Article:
2. Rodan Tekle, digital artist and designer
I’m all about strengthening my lineage to the divinities. I’m also interested in the many different networks of spirit trade that surround Mami Wata specifically. Mami Wata is a spirit that gives a sense of limitless possibilities: a complex transformative force, radically plural, a breeding ground for radical imagination. The meanings and significances about Mami Wata are just as complex and fluid as Mami Wata is.
I’m interested in the notion of Mami Wata as healing but also how she is described by some as the “capitalist deity.” She seems to have manifested out of a necessity to deal with Africa’s forced integration into a capitalist system. It’s been said that Mami Wata is a manifestation of centuries-old African religious traditions retooled for contemporary times. That’s always super relevant to me: how to re-tool for change and the process of change. I mean, we are always re-tooling ideally, but how much do you have to work within the system versus outside it? And how do you do that in a healing, sexy-mama Mami Wata type of way? Basically, it’s interesting to think about what gets lost and what gets embraced in the context of a transition into a post-capitalist global community.
3. Doreen Garner, artist
When I was younger I had a mermaid. Little Miss Singing Mermaid was great in the tub. A distraction from soap, shampoo and the likelihood that my little sister was pissing up our collective bathwater. She was black and oddly enough had straight hair underwater — #hairsorcery. Her tail was blinged out and changed color as soon as she hit warm water. The amazing part about her is that she could sing underwater. But when her batteries ran out, so did my interest. I moved on to regular ol' Barbies because they were more "real." Little Miss Singing Mermaid could never represent me. She was a construction, a fantasy. I don't have a connection with Mami Wata. I feel that the presence of Mami Wata as "goddess" or spirit being is a distraction from very real black women that are powerful, selfless, and confident. We as black women are often characterized and portrayed only for the use of entertainment and sex in white dominated societies. Mami Wata plays into that stereotype of being manipulative eye candy, thirsty for followers and dick. Many find empowerment in her image but like Little Miss Singing Mermaid, she's dismissible to a truthseeker such as myself.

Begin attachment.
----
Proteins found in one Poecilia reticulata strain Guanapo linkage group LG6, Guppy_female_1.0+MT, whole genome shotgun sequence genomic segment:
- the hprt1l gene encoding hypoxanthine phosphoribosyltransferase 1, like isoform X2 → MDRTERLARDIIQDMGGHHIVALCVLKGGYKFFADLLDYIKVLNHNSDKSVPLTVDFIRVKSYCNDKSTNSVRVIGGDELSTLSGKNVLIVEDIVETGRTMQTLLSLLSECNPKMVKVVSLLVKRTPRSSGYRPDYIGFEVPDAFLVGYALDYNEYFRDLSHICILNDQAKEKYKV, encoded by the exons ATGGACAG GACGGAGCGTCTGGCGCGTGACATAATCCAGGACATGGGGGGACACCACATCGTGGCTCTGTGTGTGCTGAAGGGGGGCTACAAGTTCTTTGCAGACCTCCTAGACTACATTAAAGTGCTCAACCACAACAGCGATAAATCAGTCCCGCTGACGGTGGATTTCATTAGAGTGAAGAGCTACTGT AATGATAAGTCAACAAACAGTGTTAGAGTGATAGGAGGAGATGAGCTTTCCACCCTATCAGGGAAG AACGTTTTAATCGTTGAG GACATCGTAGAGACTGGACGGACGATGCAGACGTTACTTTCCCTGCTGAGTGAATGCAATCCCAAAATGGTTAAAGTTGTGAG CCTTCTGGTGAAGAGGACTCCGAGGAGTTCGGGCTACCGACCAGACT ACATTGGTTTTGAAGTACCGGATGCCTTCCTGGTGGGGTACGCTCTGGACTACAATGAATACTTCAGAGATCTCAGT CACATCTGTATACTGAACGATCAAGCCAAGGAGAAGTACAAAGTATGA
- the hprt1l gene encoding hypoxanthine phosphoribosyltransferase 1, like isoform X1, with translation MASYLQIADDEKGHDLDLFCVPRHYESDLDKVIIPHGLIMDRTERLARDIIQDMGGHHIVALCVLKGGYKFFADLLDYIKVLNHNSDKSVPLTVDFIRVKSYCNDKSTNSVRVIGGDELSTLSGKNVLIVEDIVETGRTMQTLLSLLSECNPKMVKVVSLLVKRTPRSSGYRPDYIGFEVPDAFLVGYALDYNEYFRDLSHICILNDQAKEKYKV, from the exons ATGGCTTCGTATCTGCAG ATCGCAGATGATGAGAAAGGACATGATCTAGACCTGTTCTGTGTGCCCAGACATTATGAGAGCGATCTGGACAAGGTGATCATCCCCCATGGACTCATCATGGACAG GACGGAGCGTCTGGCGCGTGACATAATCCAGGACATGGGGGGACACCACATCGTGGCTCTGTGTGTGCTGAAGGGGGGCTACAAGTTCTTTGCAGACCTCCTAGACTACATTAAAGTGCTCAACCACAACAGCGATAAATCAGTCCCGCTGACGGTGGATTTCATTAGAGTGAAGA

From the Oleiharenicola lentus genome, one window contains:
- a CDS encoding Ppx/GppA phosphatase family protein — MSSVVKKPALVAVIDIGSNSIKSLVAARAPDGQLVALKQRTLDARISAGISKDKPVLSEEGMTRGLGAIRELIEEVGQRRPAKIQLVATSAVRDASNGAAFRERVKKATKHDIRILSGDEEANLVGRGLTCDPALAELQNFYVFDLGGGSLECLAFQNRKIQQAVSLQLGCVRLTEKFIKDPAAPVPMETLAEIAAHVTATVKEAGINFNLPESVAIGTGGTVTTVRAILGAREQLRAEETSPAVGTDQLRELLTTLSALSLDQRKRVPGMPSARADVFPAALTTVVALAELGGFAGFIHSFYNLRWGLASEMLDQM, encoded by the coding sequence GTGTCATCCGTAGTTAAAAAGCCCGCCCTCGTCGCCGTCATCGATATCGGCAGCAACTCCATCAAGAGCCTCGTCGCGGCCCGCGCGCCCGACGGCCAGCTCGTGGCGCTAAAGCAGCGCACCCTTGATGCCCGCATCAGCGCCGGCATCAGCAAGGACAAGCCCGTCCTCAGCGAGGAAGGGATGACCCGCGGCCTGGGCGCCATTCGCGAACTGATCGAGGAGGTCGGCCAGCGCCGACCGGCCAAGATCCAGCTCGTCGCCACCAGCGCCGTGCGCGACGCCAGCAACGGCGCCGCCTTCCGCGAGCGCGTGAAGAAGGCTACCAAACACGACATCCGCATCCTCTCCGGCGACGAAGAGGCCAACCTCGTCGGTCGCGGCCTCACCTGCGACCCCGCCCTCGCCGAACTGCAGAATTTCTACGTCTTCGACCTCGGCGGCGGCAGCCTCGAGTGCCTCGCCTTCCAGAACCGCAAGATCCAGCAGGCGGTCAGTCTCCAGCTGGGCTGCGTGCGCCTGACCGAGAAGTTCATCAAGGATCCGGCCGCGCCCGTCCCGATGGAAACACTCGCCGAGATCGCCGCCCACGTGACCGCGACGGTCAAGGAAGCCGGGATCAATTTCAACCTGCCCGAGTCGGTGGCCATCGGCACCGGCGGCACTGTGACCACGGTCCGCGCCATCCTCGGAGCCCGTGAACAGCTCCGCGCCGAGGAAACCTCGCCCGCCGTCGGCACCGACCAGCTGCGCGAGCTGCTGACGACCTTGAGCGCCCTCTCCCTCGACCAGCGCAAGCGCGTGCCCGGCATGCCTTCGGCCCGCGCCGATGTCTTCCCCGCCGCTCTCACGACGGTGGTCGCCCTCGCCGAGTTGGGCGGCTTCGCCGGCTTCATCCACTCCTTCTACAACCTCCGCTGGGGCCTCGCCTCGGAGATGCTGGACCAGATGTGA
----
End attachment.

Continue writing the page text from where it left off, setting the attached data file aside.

4. Aya Rodriguez-Izumi, artist and sculptor
I had heard of Mami Wata before, but with this project I really started doing some research. And the elements that I think connect to my work are these ideas of ritual, sacrifice, and giving some kind of offering. Shrines and worship have a lot of connection to my work. Mami Wata is an oracle, or this entity that gives different powers, or wealth, or love to the people that come to her. I'm half-Japanese and half-Puerto Rican and Cuban, so my parents both practiced different religions. My dad is a part of a religion called Yoruba and my mom practices Shintoism, so I pull a lot of ideas from those two cultures. Japan is a very monotheistic society; a lot of people practice the same religion. Even though I'm half-Japanese, many people considered me as being "other" because I wasn't full Japanese. That was something I tried to fight against, but now I feel this idea of being a "cultural other" is something that is really important to my work. I think it's something that a lot of people have experienced, even if they don't consider it in that kind of sense. You can see it Mami Wata, too, the multiplicity and hybridity.
5. Salome Asega, artist and researcher
[MAMI curators] Ali and Dyani first introduced me to some texts about Mami Wata while we were participating in a residency with AUNTS. I think I was immediately drawn to her because I am named after another seductive and dangerous woman. I am drawn to fact that her presence is indeterminable. It can be both affirmative and unfavorable. I've also been doing some research around Orisha mounting and if the process is comparable to virtual reality. With Mami Wata, she takes you to another realm — an underwater paradise in the spirit world.